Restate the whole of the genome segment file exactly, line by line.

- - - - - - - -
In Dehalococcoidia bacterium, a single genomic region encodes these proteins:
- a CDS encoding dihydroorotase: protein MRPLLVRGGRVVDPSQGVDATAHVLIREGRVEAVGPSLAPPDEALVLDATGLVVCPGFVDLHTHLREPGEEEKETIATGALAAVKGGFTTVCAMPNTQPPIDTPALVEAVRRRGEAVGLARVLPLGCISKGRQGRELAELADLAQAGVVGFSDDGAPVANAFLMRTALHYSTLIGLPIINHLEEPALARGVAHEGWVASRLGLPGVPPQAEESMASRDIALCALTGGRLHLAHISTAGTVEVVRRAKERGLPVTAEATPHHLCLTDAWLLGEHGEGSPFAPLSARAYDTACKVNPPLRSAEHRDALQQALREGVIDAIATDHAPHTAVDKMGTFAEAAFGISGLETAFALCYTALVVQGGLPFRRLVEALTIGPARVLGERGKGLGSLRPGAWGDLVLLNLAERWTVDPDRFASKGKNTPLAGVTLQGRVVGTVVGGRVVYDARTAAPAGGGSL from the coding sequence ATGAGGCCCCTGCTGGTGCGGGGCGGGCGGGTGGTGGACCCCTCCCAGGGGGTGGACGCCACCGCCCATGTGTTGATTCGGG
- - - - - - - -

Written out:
In Dehalococcoidia bacterium, a single genomic region encodes these proteins:
- a CDS encoding dihydroorotase: protein MRPLLVRGGRVVDPSQGVDATAHVLIREGRVEAVGPSLAPPDEALVLDATGLVVCPGFVDLHTHLREPGEEEKETIATGALAAVKGGFTTVCAMPNTQPPIDTPALVEAVRRRGEAVGLARVLPLGCISKGRQGRELAELADLAQAGVVGFSDDGAPVANAFLMRTALHYSTLIGLPIINHLEEPALARGVAHEGWVASRLGLPGVPPQAEESMASRDIALCALTGGRLHLAHISTAGTVEVVRRAKERGLPVTAEATPHHLCLTDAWLLGEHGEGSPFAPLSARAYDTACKVNPPLRSAEHRDALQQALREGVIDAIATDHAPHTAVDKMGTFAEAAFGISGLETAFALCYTALVVQGGLPFRRLVEALTIGPARVLGERGKGLGSLRPGAWGDLVLLNLAERWTVDPDRFASKGKNTPLAGVTLQGRVVGTVVGGRVVYDARTAAPAGGGSL from the coding sequence ATGAGGCCCCTGCTGGTGCGGGGCGGGCGGGTGGTGGACCCCTCCCAGGGGGTGGACGCCACCGCCCATGTGTTGATTCGGG